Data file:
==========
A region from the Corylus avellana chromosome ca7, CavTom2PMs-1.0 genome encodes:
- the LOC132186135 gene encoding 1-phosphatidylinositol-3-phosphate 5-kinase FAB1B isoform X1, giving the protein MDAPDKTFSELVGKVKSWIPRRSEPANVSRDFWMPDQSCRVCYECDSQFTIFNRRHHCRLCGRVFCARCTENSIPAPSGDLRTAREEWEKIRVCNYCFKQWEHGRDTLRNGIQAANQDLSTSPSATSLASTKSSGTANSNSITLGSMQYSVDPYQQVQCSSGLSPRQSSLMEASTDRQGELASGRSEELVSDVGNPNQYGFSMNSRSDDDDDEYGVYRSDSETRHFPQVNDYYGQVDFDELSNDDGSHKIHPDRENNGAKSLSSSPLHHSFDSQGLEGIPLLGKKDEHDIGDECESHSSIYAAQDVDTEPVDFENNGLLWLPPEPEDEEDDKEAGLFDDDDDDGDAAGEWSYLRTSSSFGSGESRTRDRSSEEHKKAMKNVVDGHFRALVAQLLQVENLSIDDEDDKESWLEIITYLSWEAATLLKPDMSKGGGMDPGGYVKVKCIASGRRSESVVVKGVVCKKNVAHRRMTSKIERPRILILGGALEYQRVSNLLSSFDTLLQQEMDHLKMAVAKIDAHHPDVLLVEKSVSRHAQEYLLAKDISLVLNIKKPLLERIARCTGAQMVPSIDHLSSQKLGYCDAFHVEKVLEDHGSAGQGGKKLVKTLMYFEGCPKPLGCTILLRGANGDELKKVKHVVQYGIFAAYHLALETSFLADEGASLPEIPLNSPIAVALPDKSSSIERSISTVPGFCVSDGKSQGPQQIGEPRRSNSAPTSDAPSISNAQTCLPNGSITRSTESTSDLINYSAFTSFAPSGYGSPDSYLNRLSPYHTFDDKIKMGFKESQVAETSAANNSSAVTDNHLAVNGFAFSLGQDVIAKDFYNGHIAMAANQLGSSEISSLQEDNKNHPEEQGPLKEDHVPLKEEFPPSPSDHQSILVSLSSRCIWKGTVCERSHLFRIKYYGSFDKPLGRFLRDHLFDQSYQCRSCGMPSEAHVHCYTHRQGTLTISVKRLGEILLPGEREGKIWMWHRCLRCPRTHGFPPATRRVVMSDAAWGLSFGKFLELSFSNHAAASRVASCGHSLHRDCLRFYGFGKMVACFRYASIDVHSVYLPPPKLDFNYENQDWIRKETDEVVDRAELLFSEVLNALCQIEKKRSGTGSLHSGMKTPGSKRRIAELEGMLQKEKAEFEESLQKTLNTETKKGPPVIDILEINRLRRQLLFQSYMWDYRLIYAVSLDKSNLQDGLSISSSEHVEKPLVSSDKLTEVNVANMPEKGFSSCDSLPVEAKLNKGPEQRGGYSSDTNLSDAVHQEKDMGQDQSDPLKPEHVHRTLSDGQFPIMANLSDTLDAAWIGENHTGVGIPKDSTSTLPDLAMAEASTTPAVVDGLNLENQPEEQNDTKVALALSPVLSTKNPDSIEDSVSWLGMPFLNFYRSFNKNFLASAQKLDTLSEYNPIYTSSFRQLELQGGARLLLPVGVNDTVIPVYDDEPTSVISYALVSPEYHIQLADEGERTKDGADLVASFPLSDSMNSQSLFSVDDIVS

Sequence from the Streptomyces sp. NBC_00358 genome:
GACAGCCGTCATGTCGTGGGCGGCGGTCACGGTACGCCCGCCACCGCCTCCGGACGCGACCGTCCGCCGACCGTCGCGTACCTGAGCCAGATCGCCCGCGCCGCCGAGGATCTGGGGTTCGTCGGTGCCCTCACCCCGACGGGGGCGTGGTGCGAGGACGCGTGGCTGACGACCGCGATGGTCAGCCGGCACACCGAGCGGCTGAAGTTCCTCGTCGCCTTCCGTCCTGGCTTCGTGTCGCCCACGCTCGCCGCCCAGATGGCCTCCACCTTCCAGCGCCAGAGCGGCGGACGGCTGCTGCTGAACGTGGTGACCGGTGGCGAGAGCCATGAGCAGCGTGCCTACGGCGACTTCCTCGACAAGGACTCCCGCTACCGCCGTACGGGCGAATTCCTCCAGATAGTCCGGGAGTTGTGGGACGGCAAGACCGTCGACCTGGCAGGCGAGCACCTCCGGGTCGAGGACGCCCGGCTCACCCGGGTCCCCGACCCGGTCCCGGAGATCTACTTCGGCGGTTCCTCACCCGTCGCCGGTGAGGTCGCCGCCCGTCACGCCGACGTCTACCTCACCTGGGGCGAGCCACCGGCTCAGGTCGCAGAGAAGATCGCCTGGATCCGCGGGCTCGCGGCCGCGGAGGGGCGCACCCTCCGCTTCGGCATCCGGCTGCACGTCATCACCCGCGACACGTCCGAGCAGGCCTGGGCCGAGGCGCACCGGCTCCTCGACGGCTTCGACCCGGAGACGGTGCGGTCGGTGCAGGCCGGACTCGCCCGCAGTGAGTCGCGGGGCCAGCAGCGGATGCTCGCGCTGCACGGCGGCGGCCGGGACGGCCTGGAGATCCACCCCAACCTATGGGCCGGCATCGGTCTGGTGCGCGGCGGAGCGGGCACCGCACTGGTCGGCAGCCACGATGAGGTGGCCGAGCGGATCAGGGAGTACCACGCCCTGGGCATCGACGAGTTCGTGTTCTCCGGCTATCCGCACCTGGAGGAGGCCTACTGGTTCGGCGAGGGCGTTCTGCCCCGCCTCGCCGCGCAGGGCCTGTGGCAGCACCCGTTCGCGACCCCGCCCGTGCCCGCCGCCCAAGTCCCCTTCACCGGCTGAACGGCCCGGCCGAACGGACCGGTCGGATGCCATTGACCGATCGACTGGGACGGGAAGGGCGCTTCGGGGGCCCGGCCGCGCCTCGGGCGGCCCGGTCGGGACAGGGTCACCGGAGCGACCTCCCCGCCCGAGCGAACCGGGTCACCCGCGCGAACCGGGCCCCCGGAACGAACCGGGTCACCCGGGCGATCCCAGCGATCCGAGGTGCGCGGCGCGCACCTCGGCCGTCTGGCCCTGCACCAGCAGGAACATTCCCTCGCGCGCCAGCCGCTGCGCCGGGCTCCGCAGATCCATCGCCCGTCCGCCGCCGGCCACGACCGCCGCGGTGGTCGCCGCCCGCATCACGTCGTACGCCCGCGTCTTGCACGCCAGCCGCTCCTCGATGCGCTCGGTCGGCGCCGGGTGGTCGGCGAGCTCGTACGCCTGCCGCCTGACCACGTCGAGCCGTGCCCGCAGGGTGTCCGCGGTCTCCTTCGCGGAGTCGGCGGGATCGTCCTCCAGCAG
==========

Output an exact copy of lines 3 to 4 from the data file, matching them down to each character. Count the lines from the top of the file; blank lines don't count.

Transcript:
Sequence from the Streptomyces sp. NBC_00358 genome:
GACAGCCGTCATGTCGTGGGCGGCGGTCACGGTACGCCCGCCACCGCCTCCGGACGCGACCGTCCGCCGACCGTCGCGTACCTGAGCCAGATCGCCCGCGCCGCCGAGGATCTGGGGTTCGTCGGTGCCCTCACCCCGACGGGGGCGTGGTGCGAGGACGCGTGGCTGACGACCGCGATGGTCAGCCGGCACACCGAGCGGCTGAAGTTCCTCGTCGCCTTCCGTCCTGGCTTCGTGTCGCCCACGCTCGCCGCCCAGATGGCCTCCACCTTCCAGCGCCAGAGCGGCGGACGGCTGCTGCTGAACGTGGTGACCGGTGGCGAGAGCCATGAGCAGCGTGCCTACGGCGACTTCCTCGACAAGGACTCCCGCTACCGCCGTACGGGCGAATTCCTCCAGATAGTCCGGGAGTTGTGGGACGGCAAGACCGTCGACCTGGCAGGCGAGCACCTCCGGGTCGAGGACGCCCGGCTCACCCGGGTCCCCGACCCGGTCCCGGAGATCTACTTCGGCGGTTCCTCACCCGTCGCCGGTGAGGTCGCCGCCCGTCACGCCGACGTCTACCTCACCTGGGGCGAGCCACCGGCTCAGGTCGCAGAGAAGATCGCCTGGATCCGCGGGCTCGCGGCCGCGGAGGGGCGCACCCTCCGCTTCGGCATCCGGCTGCACGTCATCACCCGCGACACGTCCGAGCAGGCCTGGGCCGAGGCGCACCGGCTCCTCGACGGCTTCGACCCGGAGACGGTGCGGTCGGTGCAGGCCGGACTCGCCCGCAGTGAGTCGCGGGGCCAGCAGCGGATGCTCGCGCTGCACGGCGGCGGCCGGGACGGCCTGGAGATCCACCCCAACCTATGGGCCGGCATCGGTCTGGTGCGCGGCGGAGCGGGCACCGCACTGGTCGGCAGCCACGATGAGGTGGCCGAGCGGATCAGGGAGTACCACGCCCTGGGCATCGACGAGTTCGTGTTCTCCGGCTATCCGCACCTGGAGGAGGCCTACTGGTTCGGCGAGGGCGTTCTGCCCCGCCTCGCCGCGCAGGGCCTGTGGCAGCACCCGTTCGCGACCCCGCCCGTGCCCGCCGCCCAAGTCCCCTTCACCGGCTGAACGGCCCGGCCGAACGGACCGGTCGGATGCCATTGACCGATCGACTGGGACGGGAAGGGCGCTTCGGGGGCCCGGCCGCGCCTCGGGCGGCCCGGTCGGGACAGGGTCACCGGAGCGACCTCCCCGCCCGAGCGAACCGGGTCACCCGCGCGAACCGGGCCCCCGGAACGAACCGGGTCACCCGGGCGATCCCAGCGATCCGAGGTGCGCGGCGCGCACCTCGGCCGTCTGGCCCTGCACCAGCAGGAACATTCCCTCGCGCGCCAGCCGCTGCGCCGGGCTCCGCAGATCCATCGCCCGTCCGCCGCCGGCCACGACCGCCGCGGTGGTCGCCGCCCGCATCACGTCGTACGCCCGCGTCTTGCACGCCAGCCGCTCCTCGATGCGCTCGGTCGGCGCCGGGTGGTCGGCGAGCTCGTACGCCTGCCGCCTGACCACGTCGAGCCGTGCCCGCAGGGTGTCCGCGGTCTCCTTCGCGGAGTCGGCGGGATCGTCCTCCAGCAG